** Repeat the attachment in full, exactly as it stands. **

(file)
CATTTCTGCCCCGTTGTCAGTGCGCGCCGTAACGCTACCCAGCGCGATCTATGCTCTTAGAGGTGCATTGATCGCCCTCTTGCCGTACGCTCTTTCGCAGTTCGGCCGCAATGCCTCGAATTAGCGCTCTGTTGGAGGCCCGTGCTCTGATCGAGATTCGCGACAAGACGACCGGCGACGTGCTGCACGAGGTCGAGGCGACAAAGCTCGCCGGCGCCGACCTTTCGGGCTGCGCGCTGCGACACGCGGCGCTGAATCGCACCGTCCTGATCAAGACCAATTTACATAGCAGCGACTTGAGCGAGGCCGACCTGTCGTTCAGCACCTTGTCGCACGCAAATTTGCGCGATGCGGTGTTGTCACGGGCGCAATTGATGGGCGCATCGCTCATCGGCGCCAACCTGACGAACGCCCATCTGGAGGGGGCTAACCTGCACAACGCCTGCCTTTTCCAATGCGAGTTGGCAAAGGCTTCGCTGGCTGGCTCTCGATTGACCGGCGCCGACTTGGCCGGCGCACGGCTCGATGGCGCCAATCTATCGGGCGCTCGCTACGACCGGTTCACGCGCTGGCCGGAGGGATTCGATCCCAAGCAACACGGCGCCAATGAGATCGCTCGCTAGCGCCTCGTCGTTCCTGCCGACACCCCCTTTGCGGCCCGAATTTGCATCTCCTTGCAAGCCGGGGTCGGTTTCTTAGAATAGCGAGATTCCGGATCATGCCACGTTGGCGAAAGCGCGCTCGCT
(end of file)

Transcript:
CATTTCTGCCCCGTTGTCAGTGCGCGCCGTAACGCTACCCAGCGCGATCTATGCTCTTAGAGGTGCATTGATCGCCCTCTTGCCGTACGCTCTTTCGCAGTTCGGCCGCAATGCCTCGAATTAGCGCTCTGTTGGAGGCCCGTGCTCTGATCGAGATTCGCGACAAGACGACCGGCGACGTGCTGCACGAGGTCGAGGCGACAAAGCTCGCCGGCGCCGACCTTTCGGGCTGCGCGCTGCGACACGCGGCGCTGAATCGCACCGTCCTGATCAAGACCAATTTACATAGCAGCGACTTGAGCGAGGCCGACCTGTCGTTCAGCACCTTGTCGCACGCAAATTTGCGCGATGCGGTGTTGTCACGGGCGCAATTGATGGGCGCATCGCTCATCGGCGCCAACCTGACGAACGCCCATCTGGAGGGGGCTAACCTGCACAACGCCTGCCTTTTCCAATGCGAGTTGGCAAAGGCTTCGCTGGCTGGCTCTCGATTGACCGGCGCCGACTTGGCCGGCGCACGGCTCGATGGCGCCAATCTATCGGGCGCTCGCTACGACCGGTTCACGCGCTGGCCGGAGGGATTCGATCCCAAGCAACACGGCGCCAATGAGATCGCTCGCTAGCGCCTCGTCGTTCCTGCCGACACCCCCTTTGCGGCCCGAATTTGCATCTCCTTGCAAGCCGGGGTCGGTTTCTTAGAATAGCGAGATTCCGGATCATGCCACGTTGGCGAAAGCGCGCTCGCT